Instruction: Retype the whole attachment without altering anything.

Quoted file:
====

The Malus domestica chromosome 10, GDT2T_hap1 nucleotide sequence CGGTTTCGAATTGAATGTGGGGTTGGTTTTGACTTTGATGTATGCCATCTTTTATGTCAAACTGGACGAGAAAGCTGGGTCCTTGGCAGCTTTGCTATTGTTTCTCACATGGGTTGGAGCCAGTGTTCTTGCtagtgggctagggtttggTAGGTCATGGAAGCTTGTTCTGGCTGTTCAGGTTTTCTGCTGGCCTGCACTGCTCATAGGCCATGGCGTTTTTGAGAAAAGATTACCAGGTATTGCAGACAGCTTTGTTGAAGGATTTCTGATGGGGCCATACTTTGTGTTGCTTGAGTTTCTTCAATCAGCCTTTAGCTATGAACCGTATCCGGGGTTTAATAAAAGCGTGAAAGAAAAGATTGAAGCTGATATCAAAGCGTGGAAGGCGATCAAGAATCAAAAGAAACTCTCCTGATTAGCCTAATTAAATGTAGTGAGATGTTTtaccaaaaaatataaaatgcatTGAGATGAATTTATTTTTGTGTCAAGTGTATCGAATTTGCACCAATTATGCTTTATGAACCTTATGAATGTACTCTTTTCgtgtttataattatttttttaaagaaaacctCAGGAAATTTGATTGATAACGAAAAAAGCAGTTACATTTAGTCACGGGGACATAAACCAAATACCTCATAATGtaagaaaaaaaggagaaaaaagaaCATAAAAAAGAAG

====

The Malus domestica chromosome 10, GDT2T_hap1 nucleotide sequence CGGTTTCGAATTGAATGTGGGGTTGGTTTTGACTTTGATGTATGCCATCTTTTATGTCAAACTGGACGAGAAAGCTGGGTCCTTGGCAGCTTTGCTATTGTTTCTCACATGGGTTGGAGCCAGTGTTCTTGCtagtgggctagggtttggTAGGTCATGGAAGCTTGTTCTGGCTGTTCAGGTTTTCTGCTGGCCTGCACTGCTCATAGGCCATGGCGTTTTTGAGAAAAGATTACCAGGTATTGCAGACAGCTTTGTTGAAGGATTTCTGATGGGGCCATACTTTGTGTTGCTTGAGTTTCTTCAATCAGCCTTTAGCTATGAACCGTATCCGGGGTTTAATAAAAGCGTGAAAGAAAAGATTGAAGCTGATATCAAAGCGTGGAAGGCGATCAAGAATCAAAAGAAACTCTCCTGATTAGCCTAATTAAATGTAGTGAGATGTTTtaccaaaaaatataaaatgcatTGAGATGAATTTATTTTTGTGTCAAGTGTATCGAATTTGCACCAATTATGCTTTATGAACCTTATGAATGTACTCTTTTCgtgtttataattatttttttaaagaaaacctCAGGAAATTTGATTGATAACGAAAAAAGCAGTTACATTTAGTCACGGGGACATAAACCAAATACCTCATAATGtaagaaaaaaaggagaaaaaagaaCATAAAAAAGAAG